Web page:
BSA Provides a Safer Delivery Option for New Mothers

September 9, 2019

New mothers are challenged by the risks that come with being prescribed opioids following childbirth, specifically after Cesarean sections (C-section). According to the American College of Obstetricians and Gynecology, one in every 300 women who has never taken an opioid before giving birth will continue to take opioids a year after surgery.

It's possible to perform C-sections without the use of opioids⁠— and BSA is on board.

“We use a multimodal approach to pain that limits our patients’ exposure to opioids in an attempt to decrease uncomfortable side effects and the potential for long term addiction,” explained BSA Pharmacy Clinical Coordinator Amber Elliott, PharmD, BCPS.

Multimodal pain management is a patient-friendly technique that uses multiple non-opioid medications to target various areas in the body and nervous system at once that are causing pain, reducing the need for opioids.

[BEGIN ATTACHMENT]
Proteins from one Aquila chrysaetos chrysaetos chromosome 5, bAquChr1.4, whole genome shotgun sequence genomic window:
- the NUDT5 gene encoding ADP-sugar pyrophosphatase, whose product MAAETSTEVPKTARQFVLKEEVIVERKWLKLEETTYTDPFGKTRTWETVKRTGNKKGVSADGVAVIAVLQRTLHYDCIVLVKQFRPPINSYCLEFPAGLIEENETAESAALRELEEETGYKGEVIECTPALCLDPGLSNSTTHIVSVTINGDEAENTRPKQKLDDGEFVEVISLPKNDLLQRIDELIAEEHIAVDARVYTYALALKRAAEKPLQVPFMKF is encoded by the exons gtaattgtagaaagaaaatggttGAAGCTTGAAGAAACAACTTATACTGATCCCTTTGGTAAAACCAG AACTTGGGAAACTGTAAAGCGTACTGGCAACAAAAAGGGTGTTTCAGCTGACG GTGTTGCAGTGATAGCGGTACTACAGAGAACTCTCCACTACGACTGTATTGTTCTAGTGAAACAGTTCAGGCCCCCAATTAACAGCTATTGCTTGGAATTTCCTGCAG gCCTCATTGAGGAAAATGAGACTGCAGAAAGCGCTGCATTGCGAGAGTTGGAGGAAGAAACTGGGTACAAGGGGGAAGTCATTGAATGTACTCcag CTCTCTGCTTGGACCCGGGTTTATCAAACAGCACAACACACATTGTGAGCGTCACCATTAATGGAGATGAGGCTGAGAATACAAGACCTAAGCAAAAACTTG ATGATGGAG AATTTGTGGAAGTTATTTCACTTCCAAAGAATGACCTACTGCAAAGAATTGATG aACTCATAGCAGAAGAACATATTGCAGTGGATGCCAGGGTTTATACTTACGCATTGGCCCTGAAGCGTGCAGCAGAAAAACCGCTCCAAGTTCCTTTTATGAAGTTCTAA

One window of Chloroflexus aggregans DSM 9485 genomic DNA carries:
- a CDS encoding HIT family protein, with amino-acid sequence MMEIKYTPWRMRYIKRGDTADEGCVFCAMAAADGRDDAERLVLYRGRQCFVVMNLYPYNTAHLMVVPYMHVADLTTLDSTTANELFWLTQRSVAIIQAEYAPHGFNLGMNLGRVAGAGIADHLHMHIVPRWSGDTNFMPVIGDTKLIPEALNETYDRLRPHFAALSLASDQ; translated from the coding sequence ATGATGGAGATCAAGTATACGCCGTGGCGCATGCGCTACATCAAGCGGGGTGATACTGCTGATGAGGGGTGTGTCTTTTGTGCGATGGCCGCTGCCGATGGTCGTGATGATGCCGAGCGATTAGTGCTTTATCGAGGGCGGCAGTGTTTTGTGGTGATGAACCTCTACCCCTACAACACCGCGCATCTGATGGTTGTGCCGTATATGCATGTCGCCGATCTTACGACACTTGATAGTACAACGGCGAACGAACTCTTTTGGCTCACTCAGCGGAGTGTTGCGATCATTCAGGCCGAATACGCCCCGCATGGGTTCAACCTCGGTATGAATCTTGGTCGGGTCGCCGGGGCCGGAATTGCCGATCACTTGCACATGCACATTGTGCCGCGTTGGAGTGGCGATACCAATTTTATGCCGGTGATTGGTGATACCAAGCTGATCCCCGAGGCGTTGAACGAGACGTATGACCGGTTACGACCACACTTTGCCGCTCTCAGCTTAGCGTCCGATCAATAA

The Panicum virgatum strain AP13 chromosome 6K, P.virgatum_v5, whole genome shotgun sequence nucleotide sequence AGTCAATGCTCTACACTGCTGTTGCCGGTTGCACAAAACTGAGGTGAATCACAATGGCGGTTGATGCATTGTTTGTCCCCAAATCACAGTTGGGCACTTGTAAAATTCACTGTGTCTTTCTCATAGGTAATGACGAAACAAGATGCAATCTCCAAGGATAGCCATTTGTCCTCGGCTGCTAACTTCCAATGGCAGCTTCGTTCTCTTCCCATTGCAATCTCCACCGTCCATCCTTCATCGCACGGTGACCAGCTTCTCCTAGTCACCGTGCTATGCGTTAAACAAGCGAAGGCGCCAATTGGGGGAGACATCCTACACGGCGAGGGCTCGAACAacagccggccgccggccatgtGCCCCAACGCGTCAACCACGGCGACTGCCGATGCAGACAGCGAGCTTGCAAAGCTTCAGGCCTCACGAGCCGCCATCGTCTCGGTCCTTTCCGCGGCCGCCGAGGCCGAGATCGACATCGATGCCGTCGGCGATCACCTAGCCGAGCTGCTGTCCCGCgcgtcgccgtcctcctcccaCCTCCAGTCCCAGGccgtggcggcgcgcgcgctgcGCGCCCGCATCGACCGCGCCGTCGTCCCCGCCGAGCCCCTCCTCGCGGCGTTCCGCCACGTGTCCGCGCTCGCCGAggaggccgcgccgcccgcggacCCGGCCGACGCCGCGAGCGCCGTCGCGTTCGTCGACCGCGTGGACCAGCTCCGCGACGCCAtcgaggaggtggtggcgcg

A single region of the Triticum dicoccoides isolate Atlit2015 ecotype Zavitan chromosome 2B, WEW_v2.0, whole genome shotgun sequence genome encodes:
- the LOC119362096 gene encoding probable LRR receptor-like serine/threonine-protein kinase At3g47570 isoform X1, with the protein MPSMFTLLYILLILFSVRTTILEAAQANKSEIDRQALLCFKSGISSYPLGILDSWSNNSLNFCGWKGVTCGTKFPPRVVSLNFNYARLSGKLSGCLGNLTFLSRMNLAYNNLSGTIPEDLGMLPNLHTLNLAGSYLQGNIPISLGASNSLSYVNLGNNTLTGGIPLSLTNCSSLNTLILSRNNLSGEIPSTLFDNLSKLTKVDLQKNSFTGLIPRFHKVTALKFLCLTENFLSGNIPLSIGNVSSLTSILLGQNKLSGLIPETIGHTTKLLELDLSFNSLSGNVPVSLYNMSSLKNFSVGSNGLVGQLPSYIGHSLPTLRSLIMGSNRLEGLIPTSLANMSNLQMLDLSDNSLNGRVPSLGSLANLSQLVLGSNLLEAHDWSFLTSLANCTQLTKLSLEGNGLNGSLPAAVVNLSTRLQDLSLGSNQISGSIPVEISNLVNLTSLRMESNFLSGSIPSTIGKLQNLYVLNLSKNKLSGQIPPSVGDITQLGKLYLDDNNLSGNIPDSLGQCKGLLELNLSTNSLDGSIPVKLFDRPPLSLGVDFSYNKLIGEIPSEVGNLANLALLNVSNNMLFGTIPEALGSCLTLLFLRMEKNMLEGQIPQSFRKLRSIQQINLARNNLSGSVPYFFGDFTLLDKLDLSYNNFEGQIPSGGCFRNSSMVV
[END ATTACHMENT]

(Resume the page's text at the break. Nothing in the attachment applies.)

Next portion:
Elliot says that BSA’s providers are on board with this initiative.

“Our OB/GYN providers have really embraced this initiative with 50% of our C-section patients receiving a multimodal approach to pain,” Elliot said. “Approximately 25% of our C-section patients actually go through their entire stay opioid-free.”

Along with reducing a patient’s dependence on opioids for pain relief, opioid-free C-sections offer a variety of additional benefits for the patient.

“Anecdotally, these patients experience fewer side effects and meet milestones more quickly,” Elliot said. This allows mothers to have more significant time bonding with their baby.”

There are many opioid alternatives women can consider for their birth plan, such as taking non-inflammatory drugs, such as Ibuprofen or practicing relaxation techniques.

Expectant mothers can take steps to reduce their exposure to opioids by talking with their provider about pain management options and creating a birth plan.

For questions or to schedule a tour of the BSA Labor and Delivery department, call 806-212-2229.

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